Two alleged Los Angeles gang members have reportedly joined the string of foreigners fighting in Syria's civil war, the Los Angeles Police Department has confirmed (LAPD).
In video footage reportedly shot in the Middle Eastern country, the men boast that they are on the “front line” and fire their guns in the direction of "the enemigos” (enemies).
One of the men rolls up his shirt sleeve to reveal gang tattoos, and claims to be Creeper from the Sur-13 or Surenos - a group loosely affiliated with Mexican-mafia-linked southern Californian gangs.
Creeper’s companion in the video says he is Wino of the Westside Armenian Power gang.
“It's Syria, homie, we're in Syria, homie. Frontline, homie, frontline, homie,” says Wino.
However, unusually for those who travel to fight in the conflict, the men are pro-Bashar Al-Assad, but members of the Armenian Christian minority in Syria have been known to be hard-line Assad supporters.
Mike Downing, LAPD Chief for Counterterrorism, told ABC News that they had seen the video online and on Facebook.
It was originally distributed on 1 March by the Middle East Media Research Institute (Memri), which monitors media in the region.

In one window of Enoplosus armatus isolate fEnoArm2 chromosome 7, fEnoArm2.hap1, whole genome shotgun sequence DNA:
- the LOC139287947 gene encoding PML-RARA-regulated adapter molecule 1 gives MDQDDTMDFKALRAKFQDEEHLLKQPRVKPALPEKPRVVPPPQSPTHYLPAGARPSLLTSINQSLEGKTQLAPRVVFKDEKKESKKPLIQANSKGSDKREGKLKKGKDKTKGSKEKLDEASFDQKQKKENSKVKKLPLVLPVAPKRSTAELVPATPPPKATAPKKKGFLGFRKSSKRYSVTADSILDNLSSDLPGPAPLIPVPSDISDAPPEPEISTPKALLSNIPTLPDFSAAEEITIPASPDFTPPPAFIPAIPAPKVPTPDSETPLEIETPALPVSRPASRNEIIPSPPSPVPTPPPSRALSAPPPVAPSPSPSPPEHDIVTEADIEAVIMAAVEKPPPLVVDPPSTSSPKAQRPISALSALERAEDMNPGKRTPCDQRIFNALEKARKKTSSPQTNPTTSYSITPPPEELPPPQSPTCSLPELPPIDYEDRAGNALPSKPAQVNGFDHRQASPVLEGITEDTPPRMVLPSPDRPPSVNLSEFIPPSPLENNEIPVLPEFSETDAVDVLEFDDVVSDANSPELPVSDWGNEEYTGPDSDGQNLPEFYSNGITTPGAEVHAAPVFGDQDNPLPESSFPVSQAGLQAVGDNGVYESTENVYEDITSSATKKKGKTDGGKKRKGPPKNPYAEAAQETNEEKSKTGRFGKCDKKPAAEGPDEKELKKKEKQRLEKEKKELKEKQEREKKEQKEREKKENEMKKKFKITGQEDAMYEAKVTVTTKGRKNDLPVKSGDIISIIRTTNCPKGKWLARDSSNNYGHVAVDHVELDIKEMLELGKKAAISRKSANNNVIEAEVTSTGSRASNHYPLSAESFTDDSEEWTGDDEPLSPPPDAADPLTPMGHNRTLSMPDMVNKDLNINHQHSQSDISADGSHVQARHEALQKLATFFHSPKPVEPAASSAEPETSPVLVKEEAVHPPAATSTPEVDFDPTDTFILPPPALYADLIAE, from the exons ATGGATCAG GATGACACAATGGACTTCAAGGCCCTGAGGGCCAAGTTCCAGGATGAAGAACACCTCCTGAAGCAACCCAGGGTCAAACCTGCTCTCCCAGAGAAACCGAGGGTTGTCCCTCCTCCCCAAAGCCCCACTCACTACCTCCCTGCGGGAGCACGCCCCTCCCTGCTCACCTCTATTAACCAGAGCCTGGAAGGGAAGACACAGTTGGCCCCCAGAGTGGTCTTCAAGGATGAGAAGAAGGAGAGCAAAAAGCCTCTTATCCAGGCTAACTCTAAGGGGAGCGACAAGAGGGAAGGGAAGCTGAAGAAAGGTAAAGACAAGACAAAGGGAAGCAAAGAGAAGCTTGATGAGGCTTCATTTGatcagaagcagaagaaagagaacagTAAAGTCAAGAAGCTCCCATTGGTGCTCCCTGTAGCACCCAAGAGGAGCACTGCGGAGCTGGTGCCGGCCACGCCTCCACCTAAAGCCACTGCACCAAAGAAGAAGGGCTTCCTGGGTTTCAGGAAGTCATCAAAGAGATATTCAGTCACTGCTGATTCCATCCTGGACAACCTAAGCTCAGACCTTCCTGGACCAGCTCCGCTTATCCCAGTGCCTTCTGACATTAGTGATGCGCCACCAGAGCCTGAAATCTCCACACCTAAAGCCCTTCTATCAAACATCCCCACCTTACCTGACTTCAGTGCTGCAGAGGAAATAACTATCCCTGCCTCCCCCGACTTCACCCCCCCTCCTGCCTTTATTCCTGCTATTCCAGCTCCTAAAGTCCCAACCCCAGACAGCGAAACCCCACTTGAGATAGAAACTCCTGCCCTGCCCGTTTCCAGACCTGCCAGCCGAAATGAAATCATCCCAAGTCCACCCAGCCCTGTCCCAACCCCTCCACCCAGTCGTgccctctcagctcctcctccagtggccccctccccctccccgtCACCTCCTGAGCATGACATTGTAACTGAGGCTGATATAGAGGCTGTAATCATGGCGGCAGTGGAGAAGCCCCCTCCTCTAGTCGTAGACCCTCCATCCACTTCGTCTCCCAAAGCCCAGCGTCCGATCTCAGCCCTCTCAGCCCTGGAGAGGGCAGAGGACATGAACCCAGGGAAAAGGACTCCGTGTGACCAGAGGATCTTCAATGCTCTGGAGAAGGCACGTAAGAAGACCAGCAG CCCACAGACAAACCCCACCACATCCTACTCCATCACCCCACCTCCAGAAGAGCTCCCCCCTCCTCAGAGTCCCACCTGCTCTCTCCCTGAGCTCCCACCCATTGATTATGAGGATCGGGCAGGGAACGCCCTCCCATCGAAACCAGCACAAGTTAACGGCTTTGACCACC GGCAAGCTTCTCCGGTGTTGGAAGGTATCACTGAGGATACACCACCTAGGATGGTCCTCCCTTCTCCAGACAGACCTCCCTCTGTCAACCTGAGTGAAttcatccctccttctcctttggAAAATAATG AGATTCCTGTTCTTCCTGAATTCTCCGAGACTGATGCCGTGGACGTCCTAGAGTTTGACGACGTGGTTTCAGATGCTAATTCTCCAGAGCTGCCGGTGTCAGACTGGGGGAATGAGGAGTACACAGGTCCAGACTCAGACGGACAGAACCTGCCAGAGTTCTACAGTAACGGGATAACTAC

"We're kind of concerned about their recruitment and whatever other associates they have here [LA]. We predicted this would happen — the [organized crime and terrorism] convergence. What we're worried about is the ones we don't know about here or coming back to the US," said Downing.
He also confirmed to the US network that the subjects are gang members, one Armenian and the other Latino, fighting with Hezbollah militias to defend Assad.
He added, one, if not both, of the men were deported from the US long ago and are not citizens, citing the gangsters’ public social networking posts as evidence.
According to Director of National Intelligence James Clapper during a congressional testimony last month, there have been no reported instances of Americans voluntarily fighting for Assad in Syria, but around 50 are believed to have joined the rebel forces.
European citizens have also travelled to Syria to fight in the conflict, in moves which politicians fear will see young people returning to their countries radicalised and dangerous.Reuse content